Zanzibar has registered deflation of – 0.2 per cent in March, from – 1.7 per cent in February, driven mainly by fall food and fuel prices. Deflation is a phenomenon that occurs when overall prices are declining to register a negative figure.
It is the opposite of the often-encountered inflation. Deflation, according to economists, occurs following reduction of money supply or credit availability.
The economists argue that it is often associated with reduced investment spending by government or individuals. “Deflation leads to a problem of increased unemployment due to drop in demand,” according to an economist.
The Bank of Tanzania (BoT) Monthly Economic Review of April says “month-to-month headline inflation was negative 0.2 per cent in March 2015 compared with negative 1.7 per cent in the preceding month”.
The central bank attributed the month-to-month deflation to food inflation which went down to negative 1.6 per cent in March compared with negative 0.1 percent.
“(This was), mainly on account of decrease in prices of rice, fish and bread,” BoT says in the report. However, non-food inflation eased to 0.1 per cent during the year ending March 2015 from 1.9 per cent recorded in February 2015, mainly driven by a continued fall in fuel prices.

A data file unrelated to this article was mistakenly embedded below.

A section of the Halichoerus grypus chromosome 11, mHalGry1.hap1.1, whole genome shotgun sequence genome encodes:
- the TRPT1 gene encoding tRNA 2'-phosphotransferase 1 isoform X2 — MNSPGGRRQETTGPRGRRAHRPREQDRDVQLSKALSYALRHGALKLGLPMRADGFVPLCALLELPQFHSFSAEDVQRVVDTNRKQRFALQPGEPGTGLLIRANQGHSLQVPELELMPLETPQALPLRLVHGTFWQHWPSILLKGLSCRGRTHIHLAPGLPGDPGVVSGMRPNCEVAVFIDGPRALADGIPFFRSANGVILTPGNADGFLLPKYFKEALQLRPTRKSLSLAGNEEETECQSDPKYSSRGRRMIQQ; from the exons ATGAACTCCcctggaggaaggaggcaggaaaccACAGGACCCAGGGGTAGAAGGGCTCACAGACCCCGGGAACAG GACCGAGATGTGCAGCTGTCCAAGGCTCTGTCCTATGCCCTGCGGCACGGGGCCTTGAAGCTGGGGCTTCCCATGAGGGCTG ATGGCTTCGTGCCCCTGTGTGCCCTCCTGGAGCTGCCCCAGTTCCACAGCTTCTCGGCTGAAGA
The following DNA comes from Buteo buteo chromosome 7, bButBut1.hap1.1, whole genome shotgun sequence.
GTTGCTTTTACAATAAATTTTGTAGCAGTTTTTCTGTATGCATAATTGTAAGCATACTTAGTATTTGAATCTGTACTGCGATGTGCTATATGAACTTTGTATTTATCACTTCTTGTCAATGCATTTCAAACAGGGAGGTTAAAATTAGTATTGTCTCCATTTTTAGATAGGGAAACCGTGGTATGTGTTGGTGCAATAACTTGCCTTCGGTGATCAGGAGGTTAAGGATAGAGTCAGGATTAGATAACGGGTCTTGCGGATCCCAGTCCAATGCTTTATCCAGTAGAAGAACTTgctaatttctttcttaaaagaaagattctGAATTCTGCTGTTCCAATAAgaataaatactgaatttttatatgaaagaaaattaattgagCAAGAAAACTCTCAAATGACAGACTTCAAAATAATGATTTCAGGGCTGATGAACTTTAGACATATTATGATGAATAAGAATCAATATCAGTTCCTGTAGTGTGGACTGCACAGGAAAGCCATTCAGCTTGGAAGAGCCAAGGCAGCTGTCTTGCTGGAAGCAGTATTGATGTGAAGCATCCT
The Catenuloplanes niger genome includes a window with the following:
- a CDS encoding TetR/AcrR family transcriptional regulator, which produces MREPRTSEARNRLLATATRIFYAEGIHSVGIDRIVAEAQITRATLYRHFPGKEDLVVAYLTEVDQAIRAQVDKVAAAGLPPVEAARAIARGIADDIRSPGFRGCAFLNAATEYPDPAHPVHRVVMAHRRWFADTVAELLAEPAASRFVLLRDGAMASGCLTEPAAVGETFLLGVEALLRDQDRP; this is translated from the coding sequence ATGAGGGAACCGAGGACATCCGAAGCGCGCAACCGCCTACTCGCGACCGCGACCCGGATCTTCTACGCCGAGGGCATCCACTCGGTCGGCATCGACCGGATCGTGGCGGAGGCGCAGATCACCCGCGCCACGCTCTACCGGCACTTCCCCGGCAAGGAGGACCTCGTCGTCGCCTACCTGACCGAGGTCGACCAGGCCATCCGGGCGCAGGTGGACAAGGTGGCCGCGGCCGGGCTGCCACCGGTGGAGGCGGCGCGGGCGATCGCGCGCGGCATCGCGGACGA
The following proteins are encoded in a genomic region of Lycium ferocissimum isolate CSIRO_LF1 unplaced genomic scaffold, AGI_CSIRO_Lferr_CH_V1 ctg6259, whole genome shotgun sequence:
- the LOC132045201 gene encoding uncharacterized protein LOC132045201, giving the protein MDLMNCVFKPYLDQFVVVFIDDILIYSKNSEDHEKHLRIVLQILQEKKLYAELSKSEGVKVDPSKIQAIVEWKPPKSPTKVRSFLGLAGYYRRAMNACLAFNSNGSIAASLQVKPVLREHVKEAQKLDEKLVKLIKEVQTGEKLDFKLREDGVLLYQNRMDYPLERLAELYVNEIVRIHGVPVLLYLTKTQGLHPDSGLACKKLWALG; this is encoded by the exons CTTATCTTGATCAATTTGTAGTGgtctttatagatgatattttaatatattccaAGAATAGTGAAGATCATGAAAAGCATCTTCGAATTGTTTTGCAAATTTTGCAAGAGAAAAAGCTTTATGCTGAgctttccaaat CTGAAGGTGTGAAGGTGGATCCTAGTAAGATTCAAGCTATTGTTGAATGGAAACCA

Normally central banks aim to keep the overall price level stable by avoiding situations of severe deflation or inflation. Both deflation and severe inflation may infuse a higher money supply into the economy to counter – balance the deflationary impact. In most cases, a depression occurs when the supply of goods is more than that of money.
Meanwhile, the report shows, annual inflation which excludes food and energy (core inflation) rose to 2.9 per cent in March from 2.7 per cent in the preceding month.
Annual inflation for energy and fuels dropped to negative 10.1 per cent from negative 2.0 per cent in line with recent developments of falling prices in the world market for fuel. On other hand Annual headline inflation declined to 0.9 per cent in March 2015 from 1.7 per cent in February 2015, mainly driven by fall in prices of wheat flour, sugar, banana and fuel.
Food inflation remained unchanged at 1.6 per cent in the year ending March 2015 as in the year ending February 2015, as fall in prices of some food items were offset by increase in fish prices.